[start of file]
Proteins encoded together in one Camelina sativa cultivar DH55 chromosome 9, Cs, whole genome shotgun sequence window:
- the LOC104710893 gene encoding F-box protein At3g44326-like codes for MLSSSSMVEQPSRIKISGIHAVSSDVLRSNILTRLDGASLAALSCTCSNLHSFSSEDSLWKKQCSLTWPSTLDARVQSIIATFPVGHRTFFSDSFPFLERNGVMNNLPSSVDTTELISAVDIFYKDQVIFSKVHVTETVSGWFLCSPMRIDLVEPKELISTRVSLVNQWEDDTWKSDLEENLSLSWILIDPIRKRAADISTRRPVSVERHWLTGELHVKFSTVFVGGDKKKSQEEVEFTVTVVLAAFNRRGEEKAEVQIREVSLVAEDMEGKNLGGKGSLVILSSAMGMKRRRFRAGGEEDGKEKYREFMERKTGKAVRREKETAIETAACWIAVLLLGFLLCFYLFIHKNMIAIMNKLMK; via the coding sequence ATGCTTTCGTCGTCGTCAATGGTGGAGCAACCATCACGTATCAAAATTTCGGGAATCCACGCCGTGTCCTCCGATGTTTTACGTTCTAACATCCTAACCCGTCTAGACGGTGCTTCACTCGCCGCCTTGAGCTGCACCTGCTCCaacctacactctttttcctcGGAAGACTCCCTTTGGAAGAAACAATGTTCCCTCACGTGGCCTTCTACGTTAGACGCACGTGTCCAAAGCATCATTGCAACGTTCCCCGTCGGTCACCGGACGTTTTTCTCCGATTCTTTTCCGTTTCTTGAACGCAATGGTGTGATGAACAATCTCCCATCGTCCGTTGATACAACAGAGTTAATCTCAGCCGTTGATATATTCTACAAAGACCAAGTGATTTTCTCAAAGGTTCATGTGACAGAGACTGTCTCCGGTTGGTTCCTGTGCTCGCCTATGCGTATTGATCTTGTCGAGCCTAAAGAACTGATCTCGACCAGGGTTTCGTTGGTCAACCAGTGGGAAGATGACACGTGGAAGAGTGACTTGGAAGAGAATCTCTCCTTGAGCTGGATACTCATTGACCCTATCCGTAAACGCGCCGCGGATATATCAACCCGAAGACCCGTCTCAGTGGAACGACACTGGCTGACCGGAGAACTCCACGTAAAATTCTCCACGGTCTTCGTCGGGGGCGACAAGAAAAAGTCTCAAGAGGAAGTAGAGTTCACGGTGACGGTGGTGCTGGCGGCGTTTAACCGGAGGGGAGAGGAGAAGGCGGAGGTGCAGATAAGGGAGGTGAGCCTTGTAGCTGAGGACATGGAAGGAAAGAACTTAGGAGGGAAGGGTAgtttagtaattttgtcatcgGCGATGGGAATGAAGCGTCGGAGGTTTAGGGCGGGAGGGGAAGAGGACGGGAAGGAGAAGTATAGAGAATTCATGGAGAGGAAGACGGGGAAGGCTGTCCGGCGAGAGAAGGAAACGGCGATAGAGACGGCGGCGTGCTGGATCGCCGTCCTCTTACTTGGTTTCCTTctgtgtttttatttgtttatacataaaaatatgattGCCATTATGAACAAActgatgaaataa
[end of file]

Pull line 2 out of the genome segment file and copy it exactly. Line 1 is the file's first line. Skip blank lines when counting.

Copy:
- the LOC104710893 gene encoding F-box protein At3g44326-like codes for MLSSSSMVEQPSRIKISGIHAVSSDVLRSNILTRLDGASLAALSCTCSNLHSFSSEDSLWKKQCSLTWPSTLDARVQSIIATFPVGHRTFFSDSFPFLERNGVMNNLPSSVDTTELISAVDIFYKDQVIFSKVHVTETVSGWFLCSPMRIDLVEPKELISTRVSLVNQWEDDTWKSDLEENLSLSWILIDPIRKRAADISTRRPVSVERHWLTGELHVKFSTVFVGGDKKKSQEEVEFTVTVVLAAFNRRGEEKAEVQIREVSLVAEDMEGKNLGGKGSLVILSSAMGMKRRRFRAGGEEDGKEKYREFMERKTGKAVRREKETAIETAACWIAVLLLGFLLCFYLFIHKNMIAIMNKLMK; via the coding sequence ATGCTTTCGTCGTCGTCAATGGTGGAGCAACCATCACGTATCAAAATTTCGGGAATCCACGCCGTGTCCTCCGATGTTTTACGTTCTAACATCCTAACCCGTCTAGACGGTGCTTCACTCGCCGCCTTGAGCTGCACCTGCTCCaacctacactctttttcctcGGAAGACTCCCTTTGGAAGAAACAATGTTCCCTCACGTGGCCTTCTACGTTAGACGCACGTGTCCAAAGCATCATTGCAACGTTCCCCGTCGGTCACCGGACGTTTTTCTCCGATTCTTTTCCGTTTCTTGAACGCAATGGTGTGATGAACAATCTCCCATCGTCCGTTGATACAACAGAGTTAATCTCAGCCGTTGATATATTCTACAAAGACCAAGTGATTTTCTCAAAGGTTCATGTGACAGAGACTGTCTCCGGTTGGTTCCTGTGCTCGCCTATGCGTATTGATCTTGTCGAGCCTAAAGAACTGATCTCGACCAGGGTTTCGTTGGTCAACCAGTGGGAAGATGACACGTGGAAGAGTGACTTGGAAGAGAATCTCTCCTTGAGCTGGATACTCATTGACCCTATCCGTAAACGCGCCGCGGATATATCAACCCGAAGACCCGTCTCAGTGGAACGACACTGGCTGACCGGAGAACTCCACGTAAAATTCTCCACGGTCTTCGTCGGGGGCGACAAGAAAAAGTCTCAAGAGGAAGTAGAGTTCACGGTGACGGTGGTGCTGGCGGCGTTTAACCGGAGGGGAGAGGAGAAGGCGGAGGTGCAGATAAGGGAGGTGAGCCTTGTAGCTGAGGACATGGAAGGAAAGAACTTAGGAGGGAAGGGTAgtttagtaattttgtcatcgGCGATGGGAATGAAGCGTCGGAGGTTTAGGGCGGGAGGGGAAGAGGACGGGAAGGAGAAGTATAGAGAATTCATGGAGAGGAAGACGGGGAAGGCTGTCCGGCGAGAGAAGGAAACGGCGATAGAGACGGCGGCGTGCTGGATCGCCGTCCTCTTACTTGGTTTCCTTctgtgtttttatttgtttatacataaaaatatgattGCCATTATGAACAAActgatgaaataa